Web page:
Scanning electron microscope SEM-EDS / WDS
Scanning Electron Microscope (SEM ) and X-ray Analyzer (EDS / WDS) form a versatile analytical tool that allows for material surface analysis to be carried out very accurately. High resolution allows accurate image quality at very high magnifications, and an X-ray analyzer can simultaneously analyze elemental composition even up to a micrometre resolution.
Top Analytical has three electron microscopes, two of which are equipped with an EDS analyzer and a third device with four WDS analyzers (EPMA). They are also equipped with the basic SE and BSE -detectors.
With Secondary Electrons (SE) a high resolution image can be produced and real time surface imaging is possible. The advantages of SE-imaging are very high resolution (up to 5 nm depending on the SEM and sample) and observation on topographical details with good 3-dimensional depth. Secondary electron are produced when sample material is bombarded with an electron beam which excites atoms that release their energy by emitting the secondary electrons.
- High resolution SEM-imaging
- Topographic details
- Magnification 20x – 200 000x
- Resolution 5 nm
With BackScattered Electrons (BSE) a real time imaging is also possible. The BS electrons are directly scattered from the atomic nucleus which swing the electrons back to a detector. The possibility of this is higher when the atom is heavier which means that the signal output will be low for light atoms (such as carbon) and high for heavy elements (like Pb). This is used to create a bse-image where difference in the elements in different phases can be observed as a contrast difference (dark/bright). BSE does not have as good resolution and lacks the 3 dimensional depth resolution in comparison to SE imaging
- Observing different phases
- Identifying and analysing particles / impurities
- Detecting heavy metals
X-rays are always emitted in electron microscopy and it can be used to get information about the elemental composition of the sample simultaniuosly during imaging. EDS-analyzer (Energy Dispersive Spectrometer) counts all the incoming x-rays from a analysis point or area into a large energy scale spectrum which means all elements are calculated simultaniously (excluding H, He and Li). From this spectra the software can calculate elemental composition acurately. The sensitivity of EDS analyzer is approximately 0,1 – 0,5 p-% and spatial resolution about 1 micrometer.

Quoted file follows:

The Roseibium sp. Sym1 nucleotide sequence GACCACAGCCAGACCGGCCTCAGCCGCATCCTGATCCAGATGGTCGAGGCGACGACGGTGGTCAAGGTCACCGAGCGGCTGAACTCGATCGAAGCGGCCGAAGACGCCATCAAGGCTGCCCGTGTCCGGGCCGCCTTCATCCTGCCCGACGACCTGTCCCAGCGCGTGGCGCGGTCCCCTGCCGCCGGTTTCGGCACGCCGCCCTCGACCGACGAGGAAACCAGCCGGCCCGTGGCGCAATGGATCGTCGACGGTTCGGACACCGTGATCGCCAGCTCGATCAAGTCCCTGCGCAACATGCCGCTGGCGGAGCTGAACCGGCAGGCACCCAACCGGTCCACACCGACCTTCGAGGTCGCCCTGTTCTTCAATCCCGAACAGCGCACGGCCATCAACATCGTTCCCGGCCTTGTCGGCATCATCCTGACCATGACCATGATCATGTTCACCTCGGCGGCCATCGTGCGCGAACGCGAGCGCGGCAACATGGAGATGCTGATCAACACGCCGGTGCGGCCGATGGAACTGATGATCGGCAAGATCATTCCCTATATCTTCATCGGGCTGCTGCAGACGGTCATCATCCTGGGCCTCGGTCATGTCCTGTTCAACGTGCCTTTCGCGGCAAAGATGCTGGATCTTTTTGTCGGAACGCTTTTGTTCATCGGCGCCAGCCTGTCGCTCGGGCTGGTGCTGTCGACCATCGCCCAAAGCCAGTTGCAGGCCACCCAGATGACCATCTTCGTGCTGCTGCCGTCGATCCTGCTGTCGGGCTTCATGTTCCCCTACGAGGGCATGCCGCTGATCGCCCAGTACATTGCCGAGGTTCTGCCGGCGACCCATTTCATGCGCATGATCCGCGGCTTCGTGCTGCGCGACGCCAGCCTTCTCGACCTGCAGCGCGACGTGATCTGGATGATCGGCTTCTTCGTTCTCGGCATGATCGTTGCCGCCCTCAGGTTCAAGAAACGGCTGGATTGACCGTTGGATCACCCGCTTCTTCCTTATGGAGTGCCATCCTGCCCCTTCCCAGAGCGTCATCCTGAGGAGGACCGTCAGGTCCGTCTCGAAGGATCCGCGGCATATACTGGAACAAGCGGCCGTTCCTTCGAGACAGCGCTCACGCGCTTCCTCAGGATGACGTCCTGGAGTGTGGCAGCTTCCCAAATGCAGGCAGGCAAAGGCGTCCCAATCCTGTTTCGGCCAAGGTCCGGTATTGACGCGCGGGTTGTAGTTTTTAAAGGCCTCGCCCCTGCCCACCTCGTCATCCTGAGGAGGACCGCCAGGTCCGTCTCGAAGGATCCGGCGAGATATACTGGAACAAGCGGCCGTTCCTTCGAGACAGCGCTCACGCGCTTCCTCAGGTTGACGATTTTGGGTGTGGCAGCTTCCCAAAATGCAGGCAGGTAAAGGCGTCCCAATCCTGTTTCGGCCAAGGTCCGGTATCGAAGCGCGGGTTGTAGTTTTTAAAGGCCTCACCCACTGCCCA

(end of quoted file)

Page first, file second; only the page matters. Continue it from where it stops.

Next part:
- Point analysis
- Area analysis
- Elemental mapping
- Fast full scale spectra
SEM-WDS system in Top Analytica is also called Electron Probe MicroAnalyzer (EPMA). WDS comes from Wavelength Dispersive Spectrometer which mean that this spectrometer analyzes only small section of the energy scale at a time. However the resolution from this area is much better than with EDS and therefore the sensitivity is much better (about 10 – 100 ppm). Typically there are multiple WDS-analyzers in one system (our EPMA has 5 WDS + 1 EDS) to gather multiple elemental data at a time.
- Low concentration elemental analysis
- Elemental mapping
- Point and area analysis
CI, Fe and O
SEM is the perfect tool to identify and profile particle feature such as dimensions, shapes and elemental composition. It is easy to determine lengths and angles with the software tools. Research in the small things can be key to product optimization.
Corrosion is one of the biggest challenges faced in steel industry. To figuring out and overcoming the causes of corrosion SEM analysis is a great tool to begin. In this image a cross section of corroded steel is shown. An elemental mapping was done and it can be clearly seen that chlorine is right under the iron oxide area and it is the most likely corrosion accelerator in this case.
Elemental map: Chlorine, Iron and Oxygen
Elemental map of a paper surface
SEM image from the surface of a paper where CaCO3 (blue), caoline (green) and C + O (red) are seen.
Read the full case study here:
Cross section of a old processor
Nanoscale features can be seen in this cross section of an old processor component made with a Broad Ion Beam (BIB) system. Novel electronics go already down to 15 nm features that in addition to high resolution imaging system they also require super sensitive sample preparation.